In this tutorial, we will learn about the variables in MySQL stored procedures. This is going to be a detailed guide on the variables in the stored procedure where you will learn what are local and session variables, how to declare and use them inside the stored procedure. Along with this, you will also learn what is the scope of variables. So, let’s get started with the introduction!
Introduction to Variables in Stored Procedures
By the definition, variables are named object that holds a particular value and that value can be changed throughout its life. Variables in MySQL stored procedure acts similar to variables in other programming languages such as C, C++, and Java.
We can use the variables in the stored procedure to hold the input parameters, values inside the block and the immediate results. In the stored procedure, variables have local scope. Before using any variable inside the stored procedure, you must define it.
Now let’s see how to declare a variable inside the stored procedure.
How to Declare Variables in Stored Procedures
In MySQL, we use the DECLARE keyword to specify a variable. Following is the syntax to declare a variable-
DECLARE variable_name datatype(size) [DEFAULT default_value];
- DECLARE – It declares the variable.
- variable_name – You can choose any name as a variable that fulfills the conditions.
- datatype – It defines the datatype of a variable that you will use throughout the block of code. Depending on the datatype, you must specify the size of a variable.
- DEFAULT default_value – If you want to assign a default value to the variable, you can specify using the DEFAULT option. It is optional and you can set the value to variable without the DEFAULT option using the SET statement.
You can declare a local variable only inside the BEGIN-END block unlike the session variable. Session variable can be declared outside the BEGIN-END block too.
DECLARE website VARCHAR(100) DEFAULT "mysqlcode.com";
The above statement will declare a variable of name “website” and assign a default value to it as “mysqlcode.com”.
Besides, you can declare more than one variable of similar datatype in the same line by the following method-
DECLARE var1, var2 datatype(size) [DEFAULT default_value];
DECLARE no1, no2 INT DEFAULT 10;
The above statement will declare two variables of type INT and assign 10 as a default value to them.
How to Assign Value to Variables?
As soon as you declare a variable, you can assign a value to it. Even if you assign a default value to the variable, you can change it and assign a new value using the SET statement. following is the syntax to assign a value to the variable.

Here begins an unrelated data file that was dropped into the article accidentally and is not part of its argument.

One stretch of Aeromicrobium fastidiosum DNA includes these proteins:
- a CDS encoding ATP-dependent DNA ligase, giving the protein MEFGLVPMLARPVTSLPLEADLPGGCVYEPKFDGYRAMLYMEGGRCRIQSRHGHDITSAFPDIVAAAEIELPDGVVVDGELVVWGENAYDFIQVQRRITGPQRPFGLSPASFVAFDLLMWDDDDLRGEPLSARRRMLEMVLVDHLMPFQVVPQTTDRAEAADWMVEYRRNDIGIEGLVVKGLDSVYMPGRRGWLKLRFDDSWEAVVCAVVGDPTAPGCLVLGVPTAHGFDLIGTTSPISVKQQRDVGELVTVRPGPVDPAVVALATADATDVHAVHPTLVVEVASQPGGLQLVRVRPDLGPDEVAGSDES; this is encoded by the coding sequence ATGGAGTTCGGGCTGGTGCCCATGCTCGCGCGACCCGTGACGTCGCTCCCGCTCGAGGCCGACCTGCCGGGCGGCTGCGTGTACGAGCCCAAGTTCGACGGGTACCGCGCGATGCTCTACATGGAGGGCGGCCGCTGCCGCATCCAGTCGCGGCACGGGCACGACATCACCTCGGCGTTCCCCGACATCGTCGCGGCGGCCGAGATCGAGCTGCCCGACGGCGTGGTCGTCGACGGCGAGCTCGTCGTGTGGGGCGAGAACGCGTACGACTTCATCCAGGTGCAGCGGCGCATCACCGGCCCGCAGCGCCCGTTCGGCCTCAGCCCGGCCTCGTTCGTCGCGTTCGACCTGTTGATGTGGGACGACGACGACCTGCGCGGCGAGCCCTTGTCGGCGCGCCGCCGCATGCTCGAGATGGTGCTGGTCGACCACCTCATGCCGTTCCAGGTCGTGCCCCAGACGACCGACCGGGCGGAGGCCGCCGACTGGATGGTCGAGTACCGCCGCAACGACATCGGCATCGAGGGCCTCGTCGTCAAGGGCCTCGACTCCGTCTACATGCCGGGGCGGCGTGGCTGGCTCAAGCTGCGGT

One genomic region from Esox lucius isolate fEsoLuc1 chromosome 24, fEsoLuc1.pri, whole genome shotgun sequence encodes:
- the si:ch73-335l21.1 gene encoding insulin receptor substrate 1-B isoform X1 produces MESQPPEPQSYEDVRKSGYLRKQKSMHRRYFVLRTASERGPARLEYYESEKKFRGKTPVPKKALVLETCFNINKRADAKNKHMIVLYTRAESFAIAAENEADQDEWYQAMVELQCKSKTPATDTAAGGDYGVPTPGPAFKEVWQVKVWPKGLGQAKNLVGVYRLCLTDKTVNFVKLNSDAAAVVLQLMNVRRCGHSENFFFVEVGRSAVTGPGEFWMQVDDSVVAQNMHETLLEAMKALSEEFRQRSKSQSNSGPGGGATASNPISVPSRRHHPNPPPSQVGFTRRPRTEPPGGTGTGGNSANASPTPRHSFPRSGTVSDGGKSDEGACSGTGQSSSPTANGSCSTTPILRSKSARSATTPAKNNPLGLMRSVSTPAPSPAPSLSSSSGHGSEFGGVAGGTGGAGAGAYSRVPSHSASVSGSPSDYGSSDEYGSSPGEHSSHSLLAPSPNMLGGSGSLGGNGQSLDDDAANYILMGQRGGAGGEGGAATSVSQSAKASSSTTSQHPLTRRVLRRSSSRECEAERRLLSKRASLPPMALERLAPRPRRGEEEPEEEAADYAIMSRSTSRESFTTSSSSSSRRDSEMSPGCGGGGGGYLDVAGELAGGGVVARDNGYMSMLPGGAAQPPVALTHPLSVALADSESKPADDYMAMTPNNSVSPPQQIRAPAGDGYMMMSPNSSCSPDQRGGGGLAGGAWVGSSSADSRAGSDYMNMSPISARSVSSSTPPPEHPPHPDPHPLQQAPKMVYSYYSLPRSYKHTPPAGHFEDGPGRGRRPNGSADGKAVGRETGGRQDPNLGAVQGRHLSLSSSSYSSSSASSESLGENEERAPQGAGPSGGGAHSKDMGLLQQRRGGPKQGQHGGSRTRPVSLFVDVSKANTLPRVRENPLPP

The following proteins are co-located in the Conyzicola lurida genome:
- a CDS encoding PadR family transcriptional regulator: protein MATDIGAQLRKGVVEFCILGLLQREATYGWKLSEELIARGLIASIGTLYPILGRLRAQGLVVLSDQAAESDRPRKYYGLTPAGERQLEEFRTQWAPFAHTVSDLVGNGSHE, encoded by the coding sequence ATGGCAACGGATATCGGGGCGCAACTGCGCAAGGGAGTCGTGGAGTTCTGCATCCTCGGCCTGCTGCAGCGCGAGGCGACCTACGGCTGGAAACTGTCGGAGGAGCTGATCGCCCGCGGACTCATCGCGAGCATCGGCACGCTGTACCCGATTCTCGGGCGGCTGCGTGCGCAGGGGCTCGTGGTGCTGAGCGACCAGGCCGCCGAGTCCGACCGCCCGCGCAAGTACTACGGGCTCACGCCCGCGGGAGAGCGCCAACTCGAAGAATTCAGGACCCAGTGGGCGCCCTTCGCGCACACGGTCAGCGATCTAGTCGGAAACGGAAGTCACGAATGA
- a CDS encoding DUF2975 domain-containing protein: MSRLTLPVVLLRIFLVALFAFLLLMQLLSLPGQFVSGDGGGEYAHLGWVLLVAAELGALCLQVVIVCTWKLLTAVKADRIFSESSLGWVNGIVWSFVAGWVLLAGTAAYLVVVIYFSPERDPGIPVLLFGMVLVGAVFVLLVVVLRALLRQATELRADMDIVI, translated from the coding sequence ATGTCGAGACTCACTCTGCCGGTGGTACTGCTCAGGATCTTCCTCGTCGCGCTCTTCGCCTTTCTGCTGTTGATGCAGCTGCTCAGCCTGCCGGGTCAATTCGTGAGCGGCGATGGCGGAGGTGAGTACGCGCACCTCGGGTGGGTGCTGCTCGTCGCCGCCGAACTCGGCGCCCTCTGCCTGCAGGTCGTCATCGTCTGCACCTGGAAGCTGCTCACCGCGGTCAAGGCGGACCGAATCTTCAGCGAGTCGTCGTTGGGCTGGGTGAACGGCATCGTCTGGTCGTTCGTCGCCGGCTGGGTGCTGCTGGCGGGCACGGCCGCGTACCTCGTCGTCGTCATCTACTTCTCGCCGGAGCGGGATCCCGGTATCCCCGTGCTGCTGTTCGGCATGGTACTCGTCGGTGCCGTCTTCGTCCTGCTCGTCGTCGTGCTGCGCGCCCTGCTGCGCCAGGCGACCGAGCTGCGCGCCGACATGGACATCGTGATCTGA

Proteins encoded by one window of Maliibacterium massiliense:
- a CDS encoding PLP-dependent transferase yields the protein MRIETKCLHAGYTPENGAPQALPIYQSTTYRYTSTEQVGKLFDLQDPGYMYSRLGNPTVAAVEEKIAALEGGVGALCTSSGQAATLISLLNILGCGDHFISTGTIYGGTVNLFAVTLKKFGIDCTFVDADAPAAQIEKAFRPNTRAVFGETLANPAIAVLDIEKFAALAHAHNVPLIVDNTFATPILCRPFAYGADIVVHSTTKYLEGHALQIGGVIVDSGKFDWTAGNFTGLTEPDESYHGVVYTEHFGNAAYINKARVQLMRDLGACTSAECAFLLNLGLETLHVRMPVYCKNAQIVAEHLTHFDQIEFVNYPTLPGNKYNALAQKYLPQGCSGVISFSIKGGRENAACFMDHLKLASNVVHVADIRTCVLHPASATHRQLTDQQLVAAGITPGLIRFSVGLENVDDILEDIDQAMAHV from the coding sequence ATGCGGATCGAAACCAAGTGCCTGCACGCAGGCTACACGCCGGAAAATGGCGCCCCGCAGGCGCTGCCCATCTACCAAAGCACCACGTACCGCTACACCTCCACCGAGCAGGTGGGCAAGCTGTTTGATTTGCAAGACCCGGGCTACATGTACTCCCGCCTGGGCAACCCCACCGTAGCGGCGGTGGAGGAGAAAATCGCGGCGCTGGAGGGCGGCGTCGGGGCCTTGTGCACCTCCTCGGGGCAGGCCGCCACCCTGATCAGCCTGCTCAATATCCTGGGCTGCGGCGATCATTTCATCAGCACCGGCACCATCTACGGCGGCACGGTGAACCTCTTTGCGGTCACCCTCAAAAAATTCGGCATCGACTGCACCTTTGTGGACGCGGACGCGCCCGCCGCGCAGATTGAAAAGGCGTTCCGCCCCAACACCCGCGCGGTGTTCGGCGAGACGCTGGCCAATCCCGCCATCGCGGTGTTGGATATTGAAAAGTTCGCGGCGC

SET variable_name = value;
DECLARE website VARCHAR(100) DEFAULT "dotcom"; SET website = "mysqlcode.com";
In the above example, the variable “website” will hold a default value “dotcom” before assigning it a value using the SET statement. As soon as we use the SET statement, the value of the “website” variable will change to “mysqlcode.com”.
Along with the SET statement, you can use the SELECT INTO statement to copy the value into the variable. Check the below example-
DECLARE website VARCHAR(100); SELECT website_name INTO website FROM websites_data WHERE website_id = 1;
In the above example, we will fetch the website_name of id 1 using the SELECT statement from the table “website_data” and copy it into the “website” variable.
Scope of a Variable in Stored Procedures
In simple terms, scope means the lifetime of a variable or how long the variable can be used throughout the program/block of code.
when you declare a variable in the stored procedure, it works as a local variable because you can’t use it outside the procedure, unlike the session variables. The session variables last throughout the sessions.
When you declare a variable inside the BEGIN END block, the variable will not work after the END statement.
The session variables are declared using @ sign. Note that, the session variables are declared without the DECLARE statement and directly values are assigned to them. Check the below example-
SET @website = "mysqlcode.com"; SELECT @website;
As you can see, we don’t need the DECLARE statement to declare a session variable and it works as long as the session is active.
The session variables are useful when the OUT parameters are used in the stored procedures.
Example of MySQL Stored Procedure Variables
We have seen the syntax and basic examples of variables in the stored procedure. Let’s put them all together in the stored procedure in the below example-
A stored procedure to print 0 to 9 digits.
DELIMITER // CREATE PROCEDURE proc_demo() BEGIN DECLARE i INT DEFAULT 0; DECLARE output VARCHAR(100) DEFAULT ''; WHILE i < 10 DO SET output = CONCAT(output, i , ','); SET i = i + 1; END WHILE; SELECT output; END //
In the above example, we have declared two variables i and output and assigned them default values 0 and ‘ ‘ respectively.
Then we used a while loop to increment the value of i from 0 to 9. We used the CONCAT function to concatenate the previous output and the new digit which finally makes a string of 0 to 9 digits.
We set the value of i to i+1 every time until i becomes 10 and the loop terminates.
In the end, we use the SELECT statement to print the result.
When we call the above procedure, we get the following output-
As you can see, we have got the expected result of a string containing digits from 0 to 9.
In this tutorial, we learned about the variables in the stored procedure. Although, this is a sub-topic of MySQL variables and this tutorial is mainly focused on local variables in stored procedure instead of all types of variables in MySQL. If you want to learn more about the variables in MySQL, you can search it using the search bar on our website and find the tutorial. Stay tuned with us for more informative and interesting tutorials!